Arthur Gustav Sorlie defeated incumbent Ragnvald A. Nestos in the 1924 gubernatorial race. The big political news at that time was the struggle between the Nonpartisan League (NPL) and the Independent Voters' Association (IVA). The NPL membership (primarily farm and rural) bitterly opposed big business interests. They favored state-owned industries such as the Bank of North Dakota and the State Mill and Elevator. The IVA considered the NPL platform to be too radical and socialistic. They did not support state ownership of industry. When NPL-backed Sorlie replaced IVA candidate Nestos, the Nonpartisan League returned to power in the state. However, Sorlie did not have complete support from the League. Some (such as his own lieutenant governor, Walter Maddock) disliked Sorlie because he was a conservative businessman.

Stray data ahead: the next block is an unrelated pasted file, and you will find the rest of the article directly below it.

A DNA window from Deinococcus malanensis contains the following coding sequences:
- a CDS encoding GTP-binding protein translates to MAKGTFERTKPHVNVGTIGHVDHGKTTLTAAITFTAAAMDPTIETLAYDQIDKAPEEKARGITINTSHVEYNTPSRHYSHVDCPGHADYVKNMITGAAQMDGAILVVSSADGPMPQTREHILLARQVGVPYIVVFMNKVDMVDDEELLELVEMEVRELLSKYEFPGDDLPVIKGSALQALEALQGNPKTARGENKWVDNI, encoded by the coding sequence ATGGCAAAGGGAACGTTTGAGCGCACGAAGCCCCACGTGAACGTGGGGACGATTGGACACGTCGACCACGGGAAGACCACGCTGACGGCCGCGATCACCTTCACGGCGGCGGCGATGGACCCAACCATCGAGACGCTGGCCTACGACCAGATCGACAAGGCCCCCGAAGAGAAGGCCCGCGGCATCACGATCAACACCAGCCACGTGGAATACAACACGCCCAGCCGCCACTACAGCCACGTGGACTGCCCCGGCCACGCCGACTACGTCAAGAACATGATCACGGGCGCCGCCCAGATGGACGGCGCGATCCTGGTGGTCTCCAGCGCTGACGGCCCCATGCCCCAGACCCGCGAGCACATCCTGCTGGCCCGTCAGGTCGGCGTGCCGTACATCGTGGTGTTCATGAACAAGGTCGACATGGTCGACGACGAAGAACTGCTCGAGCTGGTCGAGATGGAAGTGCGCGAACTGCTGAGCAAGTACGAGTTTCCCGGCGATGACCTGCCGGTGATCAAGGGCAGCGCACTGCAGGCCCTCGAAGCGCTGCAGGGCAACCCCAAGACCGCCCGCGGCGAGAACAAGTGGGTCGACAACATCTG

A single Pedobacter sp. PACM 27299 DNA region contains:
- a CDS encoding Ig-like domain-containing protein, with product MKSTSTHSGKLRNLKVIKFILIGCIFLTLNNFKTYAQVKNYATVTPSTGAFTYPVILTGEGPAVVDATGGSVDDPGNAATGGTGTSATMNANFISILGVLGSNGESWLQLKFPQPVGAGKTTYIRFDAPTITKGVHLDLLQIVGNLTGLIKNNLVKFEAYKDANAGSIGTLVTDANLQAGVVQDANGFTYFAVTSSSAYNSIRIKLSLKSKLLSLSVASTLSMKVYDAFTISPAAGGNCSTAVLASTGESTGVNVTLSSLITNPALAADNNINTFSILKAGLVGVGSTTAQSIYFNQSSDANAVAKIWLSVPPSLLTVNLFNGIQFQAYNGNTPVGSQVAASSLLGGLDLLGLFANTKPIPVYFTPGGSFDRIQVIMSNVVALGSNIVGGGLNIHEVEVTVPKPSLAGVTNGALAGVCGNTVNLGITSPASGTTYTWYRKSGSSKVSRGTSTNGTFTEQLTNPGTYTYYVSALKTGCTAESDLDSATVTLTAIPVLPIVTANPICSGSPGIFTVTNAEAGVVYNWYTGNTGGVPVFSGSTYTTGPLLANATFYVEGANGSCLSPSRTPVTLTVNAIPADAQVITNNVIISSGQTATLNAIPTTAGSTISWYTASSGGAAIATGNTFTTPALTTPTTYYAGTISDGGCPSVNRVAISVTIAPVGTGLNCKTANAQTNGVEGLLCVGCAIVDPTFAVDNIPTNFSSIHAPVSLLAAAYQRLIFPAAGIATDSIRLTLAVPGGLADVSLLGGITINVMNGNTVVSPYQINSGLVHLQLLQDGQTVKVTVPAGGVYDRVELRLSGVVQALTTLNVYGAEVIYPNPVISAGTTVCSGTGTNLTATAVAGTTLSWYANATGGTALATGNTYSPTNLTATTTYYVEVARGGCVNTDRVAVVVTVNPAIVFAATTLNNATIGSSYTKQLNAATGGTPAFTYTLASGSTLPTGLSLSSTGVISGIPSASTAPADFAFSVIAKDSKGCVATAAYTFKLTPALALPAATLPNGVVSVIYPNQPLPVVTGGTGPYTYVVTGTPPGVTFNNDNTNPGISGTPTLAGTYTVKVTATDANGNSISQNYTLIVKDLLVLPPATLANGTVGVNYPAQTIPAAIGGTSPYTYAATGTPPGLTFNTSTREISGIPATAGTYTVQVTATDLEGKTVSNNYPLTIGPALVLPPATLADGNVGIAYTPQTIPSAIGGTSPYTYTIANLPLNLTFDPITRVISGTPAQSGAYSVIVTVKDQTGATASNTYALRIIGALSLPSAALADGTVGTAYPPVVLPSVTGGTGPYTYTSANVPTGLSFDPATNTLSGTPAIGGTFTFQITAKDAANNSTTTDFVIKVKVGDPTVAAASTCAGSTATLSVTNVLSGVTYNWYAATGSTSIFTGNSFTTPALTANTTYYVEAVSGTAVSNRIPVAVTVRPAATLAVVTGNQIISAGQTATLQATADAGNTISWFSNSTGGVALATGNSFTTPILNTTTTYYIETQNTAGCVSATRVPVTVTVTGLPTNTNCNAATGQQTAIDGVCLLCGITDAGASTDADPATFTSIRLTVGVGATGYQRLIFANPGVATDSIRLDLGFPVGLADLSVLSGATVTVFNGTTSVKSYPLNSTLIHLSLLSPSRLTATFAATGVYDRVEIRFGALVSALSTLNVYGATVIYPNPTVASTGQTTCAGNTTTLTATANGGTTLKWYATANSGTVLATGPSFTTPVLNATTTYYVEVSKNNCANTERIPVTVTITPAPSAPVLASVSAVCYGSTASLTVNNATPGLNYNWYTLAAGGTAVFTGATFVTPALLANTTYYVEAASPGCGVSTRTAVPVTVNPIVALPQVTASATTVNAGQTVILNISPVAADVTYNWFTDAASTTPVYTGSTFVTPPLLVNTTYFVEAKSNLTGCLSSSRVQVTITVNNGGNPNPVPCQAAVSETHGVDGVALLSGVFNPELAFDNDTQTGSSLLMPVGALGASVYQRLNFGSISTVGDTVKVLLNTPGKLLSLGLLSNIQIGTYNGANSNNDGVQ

During the 1927 legislative session, Sorlie's political enemies conspired to embarrass him by publicly investigating the State Mill and Elevator and calling for its removal from the governor's influence because of inefficient management. Governor Sorlie died in office in 1928. His body lay in state in the rotunda of the capitol.
Governor Sorlie was part of the Nonpartisan League (NPL), but some of the more radical League members did not support him.
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